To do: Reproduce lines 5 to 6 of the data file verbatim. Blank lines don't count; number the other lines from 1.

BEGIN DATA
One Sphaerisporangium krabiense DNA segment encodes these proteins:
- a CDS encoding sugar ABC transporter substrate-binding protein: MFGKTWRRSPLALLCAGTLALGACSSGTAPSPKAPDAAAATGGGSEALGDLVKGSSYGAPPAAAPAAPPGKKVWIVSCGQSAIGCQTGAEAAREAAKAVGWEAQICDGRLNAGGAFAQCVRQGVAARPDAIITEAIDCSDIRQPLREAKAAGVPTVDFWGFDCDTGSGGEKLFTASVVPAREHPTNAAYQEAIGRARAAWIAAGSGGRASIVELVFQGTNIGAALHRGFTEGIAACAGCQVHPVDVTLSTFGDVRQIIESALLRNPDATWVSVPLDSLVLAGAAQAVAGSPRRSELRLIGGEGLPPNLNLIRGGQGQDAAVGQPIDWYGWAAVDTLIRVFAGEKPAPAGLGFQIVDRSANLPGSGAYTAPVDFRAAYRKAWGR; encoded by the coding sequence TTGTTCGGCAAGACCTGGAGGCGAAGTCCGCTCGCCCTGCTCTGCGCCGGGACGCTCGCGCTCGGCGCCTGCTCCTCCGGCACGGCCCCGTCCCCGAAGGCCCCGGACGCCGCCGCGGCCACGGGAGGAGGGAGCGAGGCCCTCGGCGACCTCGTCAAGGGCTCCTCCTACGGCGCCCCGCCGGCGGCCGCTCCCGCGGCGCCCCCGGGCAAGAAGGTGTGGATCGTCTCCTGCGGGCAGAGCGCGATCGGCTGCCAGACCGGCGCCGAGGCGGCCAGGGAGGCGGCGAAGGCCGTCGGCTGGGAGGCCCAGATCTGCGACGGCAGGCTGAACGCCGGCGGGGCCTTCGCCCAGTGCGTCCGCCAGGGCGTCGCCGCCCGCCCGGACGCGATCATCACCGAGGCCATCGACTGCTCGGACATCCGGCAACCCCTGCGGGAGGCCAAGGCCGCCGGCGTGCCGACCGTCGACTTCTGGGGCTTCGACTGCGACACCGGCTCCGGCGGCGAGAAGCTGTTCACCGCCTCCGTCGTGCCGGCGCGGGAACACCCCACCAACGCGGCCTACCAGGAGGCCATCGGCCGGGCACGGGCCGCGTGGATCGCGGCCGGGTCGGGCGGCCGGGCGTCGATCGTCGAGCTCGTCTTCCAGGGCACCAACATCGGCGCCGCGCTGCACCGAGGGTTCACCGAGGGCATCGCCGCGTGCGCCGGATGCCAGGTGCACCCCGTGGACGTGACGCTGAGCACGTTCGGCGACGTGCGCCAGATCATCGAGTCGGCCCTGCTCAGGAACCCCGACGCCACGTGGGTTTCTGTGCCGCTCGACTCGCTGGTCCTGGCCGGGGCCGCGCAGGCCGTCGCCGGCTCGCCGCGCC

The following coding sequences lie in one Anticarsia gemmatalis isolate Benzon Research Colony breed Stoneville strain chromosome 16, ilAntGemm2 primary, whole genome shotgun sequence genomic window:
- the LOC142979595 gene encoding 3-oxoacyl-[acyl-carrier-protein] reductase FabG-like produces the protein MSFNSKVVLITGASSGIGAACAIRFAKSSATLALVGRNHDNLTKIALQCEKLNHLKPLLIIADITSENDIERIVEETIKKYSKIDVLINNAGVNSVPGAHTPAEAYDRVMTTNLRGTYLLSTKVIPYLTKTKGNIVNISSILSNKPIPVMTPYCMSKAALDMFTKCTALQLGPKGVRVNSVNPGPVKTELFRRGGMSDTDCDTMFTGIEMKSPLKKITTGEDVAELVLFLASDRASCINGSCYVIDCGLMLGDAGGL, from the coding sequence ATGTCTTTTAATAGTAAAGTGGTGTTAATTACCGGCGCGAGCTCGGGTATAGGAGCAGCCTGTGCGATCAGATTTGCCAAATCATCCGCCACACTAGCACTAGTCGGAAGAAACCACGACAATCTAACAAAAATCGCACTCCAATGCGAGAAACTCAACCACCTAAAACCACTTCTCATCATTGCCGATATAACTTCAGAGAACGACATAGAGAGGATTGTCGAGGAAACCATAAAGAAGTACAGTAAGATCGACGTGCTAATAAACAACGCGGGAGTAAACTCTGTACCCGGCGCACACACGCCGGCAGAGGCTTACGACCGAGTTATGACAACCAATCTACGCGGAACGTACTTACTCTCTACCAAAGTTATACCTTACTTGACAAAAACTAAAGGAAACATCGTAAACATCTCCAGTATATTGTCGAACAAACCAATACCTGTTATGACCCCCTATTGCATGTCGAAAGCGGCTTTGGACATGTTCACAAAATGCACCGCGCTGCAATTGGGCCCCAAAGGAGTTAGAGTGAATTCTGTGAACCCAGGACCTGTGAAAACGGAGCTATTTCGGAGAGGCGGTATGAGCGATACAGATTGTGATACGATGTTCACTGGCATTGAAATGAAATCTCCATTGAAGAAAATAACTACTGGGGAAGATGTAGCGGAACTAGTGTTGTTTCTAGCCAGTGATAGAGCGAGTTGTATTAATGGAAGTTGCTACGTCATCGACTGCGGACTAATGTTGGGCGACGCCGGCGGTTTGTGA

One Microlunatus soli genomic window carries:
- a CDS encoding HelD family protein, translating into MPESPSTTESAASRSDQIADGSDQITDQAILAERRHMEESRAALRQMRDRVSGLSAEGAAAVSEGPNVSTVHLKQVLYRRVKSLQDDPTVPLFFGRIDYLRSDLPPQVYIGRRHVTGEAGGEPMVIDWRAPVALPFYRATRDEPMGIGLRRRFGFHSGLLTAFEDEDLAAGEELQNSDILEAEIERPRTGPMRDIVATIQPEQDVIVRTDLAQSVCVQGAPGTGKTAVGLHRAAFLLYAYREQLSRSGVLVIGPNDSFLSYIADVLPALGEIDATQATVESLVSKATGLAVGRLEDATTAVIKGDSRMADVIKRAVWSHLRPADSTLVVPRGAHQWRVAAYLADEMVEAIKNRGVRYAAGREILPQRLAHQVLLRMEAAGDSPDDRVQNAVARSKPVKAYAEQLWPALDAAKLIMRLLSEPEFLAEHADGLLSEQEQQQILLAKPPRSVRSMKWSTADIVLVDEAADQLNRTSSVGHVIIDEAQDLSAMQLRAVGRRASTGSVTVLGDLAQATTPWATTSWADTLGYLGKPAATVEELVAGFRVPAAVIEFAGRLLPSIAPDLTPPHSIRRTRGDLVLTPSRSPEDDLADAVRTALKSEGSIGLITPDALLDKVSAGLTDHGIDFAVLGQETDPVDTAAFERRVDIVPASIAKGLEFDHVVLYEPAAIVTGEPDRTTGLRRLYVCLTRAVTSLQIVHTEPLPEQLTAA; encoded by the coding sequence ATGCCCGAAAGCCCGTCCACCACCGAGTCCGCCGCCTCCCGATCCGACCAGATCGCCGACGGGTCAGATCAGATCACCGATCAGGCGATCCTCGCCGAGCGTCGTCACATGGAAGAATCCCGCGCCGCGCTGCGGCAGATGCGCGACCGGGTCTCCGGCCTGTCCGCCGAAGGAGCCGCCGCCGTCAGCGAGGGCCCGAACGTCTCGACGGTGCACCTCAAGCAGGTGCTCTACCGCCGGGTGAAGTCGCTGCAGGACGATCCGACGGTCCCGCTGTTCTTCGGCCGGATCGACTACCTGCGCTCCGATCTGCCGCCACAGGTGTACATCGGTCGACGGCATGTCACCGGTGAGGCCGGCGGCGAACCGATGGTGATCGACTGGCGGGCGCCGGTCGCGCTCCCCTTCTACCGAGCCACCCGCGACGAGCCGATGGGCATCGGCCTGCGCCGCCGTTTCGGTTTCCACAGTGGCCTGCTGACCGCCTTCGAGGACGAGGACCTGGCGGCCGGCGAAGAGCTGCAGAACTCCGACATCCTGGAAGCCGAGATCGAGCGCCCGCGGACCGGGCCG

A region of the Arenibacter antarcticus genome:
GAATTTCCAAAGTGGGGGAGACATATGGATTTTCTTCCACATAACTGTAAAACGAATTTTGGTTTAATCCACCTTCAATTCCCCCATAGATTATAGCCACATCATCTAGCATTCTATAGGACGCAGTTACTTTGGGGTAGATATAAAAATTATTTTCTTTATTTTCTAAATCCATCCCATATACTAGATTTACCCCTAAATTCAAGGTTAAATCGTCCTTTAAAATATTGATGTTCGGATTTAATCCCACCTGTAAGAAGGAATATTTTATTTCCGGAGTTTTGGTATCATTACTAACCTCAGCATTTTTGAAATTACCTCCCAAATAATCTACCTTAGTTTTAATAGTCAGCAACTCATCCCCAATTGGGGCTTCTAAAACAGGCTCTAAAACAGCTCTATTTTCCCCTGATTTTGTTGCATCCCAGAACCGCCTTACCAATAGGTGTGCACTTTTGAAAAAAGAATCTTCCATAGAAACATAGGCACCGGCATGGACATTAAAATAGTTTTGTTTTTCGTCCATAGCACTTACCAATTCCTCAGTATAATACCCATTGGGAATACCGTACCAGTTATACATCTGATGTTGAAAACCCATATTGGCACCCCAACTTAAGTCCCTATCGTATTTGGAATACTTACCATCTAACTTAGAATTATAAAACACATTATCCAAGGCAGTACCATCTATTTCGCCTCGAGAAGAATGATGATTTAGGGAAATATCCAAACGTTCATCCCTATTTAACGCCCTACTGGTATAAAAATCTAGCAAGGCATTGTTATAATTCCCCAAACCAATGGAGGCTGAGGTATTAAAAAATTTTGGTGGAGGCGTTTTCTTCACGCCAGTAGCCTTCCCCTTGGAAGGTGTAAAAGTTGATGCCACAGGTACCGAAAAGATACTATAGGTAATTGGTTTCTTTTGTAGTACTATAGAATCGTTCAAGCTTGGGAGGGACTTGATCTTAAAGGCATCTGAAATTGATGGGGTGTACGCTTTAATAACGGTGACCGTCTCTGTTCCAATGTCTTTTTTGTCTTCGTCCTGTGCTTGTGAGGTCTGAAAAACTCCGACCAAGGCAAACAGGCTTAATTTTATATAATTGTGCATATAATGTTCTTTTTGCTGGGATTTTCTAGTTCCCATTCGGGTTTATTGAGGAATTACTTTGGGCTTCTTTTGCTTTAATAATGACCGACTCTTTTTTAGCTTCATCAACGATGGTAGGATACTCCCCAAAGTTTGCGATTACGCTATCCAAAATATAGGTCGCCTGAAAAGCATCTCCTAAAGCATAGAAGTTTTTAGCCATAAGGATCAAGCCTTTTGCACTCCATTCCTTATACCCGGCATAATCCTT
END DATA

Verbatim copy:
One Microlunatus soli genomic window carries:
- a CDS encoding HelD family protein, translating into MPESPSTTESAASRSDQIADGSDQITDQAILAERRHMEESRAALRQMRDRVSGLSAEGAAAVSEGPNVSTVHLKQVLYRRVKSLQDDPTVPLFFGRIDYLRSDLPPQVYIGRRHVTGEAGGEPMVIDWRAPVALPFYRATRDEPMGIGLRRRFGFHSGLLTAFEDEDLAAGEELQNSDILEAEIERPRTGPMRDIVATIQPEQDVIVRTDLAQSVCVQGAPGTGKTAVGLHRAAFLLYAYREQLSRSGVLVIGPNDSFLSYIADVLPALGEIDATQATVESLVSKATGLAVGRLEDATTAVIKGDSRMADVIKRAVWSHLRPADSTLVVPRGAHQWRVAAYLADEMVEAIKNRGVRYAAGREILPQRLAHQVLLRMEAAGDSPDDRVQNAVARSKPVKAYAEQLWPALDAAKLIMRLLSEPEFLAEHADGLLSEQEQQQILLAKPPRSVRSMKWSTADIVLVDEAADQLNRTSSVGHVIIDEAQDLSAMQLRAVGRRASTGSVTVLGDLAQATTPWATTSWADTLGYLGKPAATVEELVAGFRVPAAVIEFAGRLLPSIAPDLTPPHSIRRTRGDLVLTPSRSPEDDLADAVRTALKSEGSIGLITPDALLDKVSAGLTDHGIDFAVLGQETDPVDTAAFERRVDIVPASIAKGLEFDHVVLYEPAAIVTGEPDRTTGLRRLYVCLTRAVTSLQIVHTEPLPEQLTAA; encoded by the coding sequence ATGCCCGAAAGCCCGTCCACCACCGAGTCCGCCGCCTCCCGATCCGACCAGATCGCCGACGGGTCAGATCAGATCACCGATCAGGCGATCCTCGCCGAGCGTCGTCACATGGAAGAATCCCGCGCCGCGCTGCGGCAGATGCGCGACCGGGTCTCCGGCCTGTCCGCCGAAGGAGCCGCCGCCGTCAGCGAGGGCCCGAACGTCTCGACGGTGCACCTCAAGCAGGTGCTCTACCGCCGGGTGAAGTCGCTGCAGGACGATCCGACGGTCCCGCTGTTCTTCGGCCGGATCGACTACCTGCGCTCCGATCTGCCGCCACAGGTGTACATCGGTCGACGGCATGTCACCGGTGAGGCCGGCGGCGAACCGATGGTGATCGACTGGCGGGCGCCGGTCGCGCTCCCCTTCTACCGAGCCACCCGCGACGAGCCGATGGGCATCGGCCTGCGCCGCCGTTTCGGTTTCCACAGTGGCCTGCTGACCGCCTTCGAGGACGAGGACCTGGCGGCCGGCGAAGAGCTGCAGAACTCCGACATCCTGGAAGCCGAGATCGAGCGCCCGCGGACCGGGCCG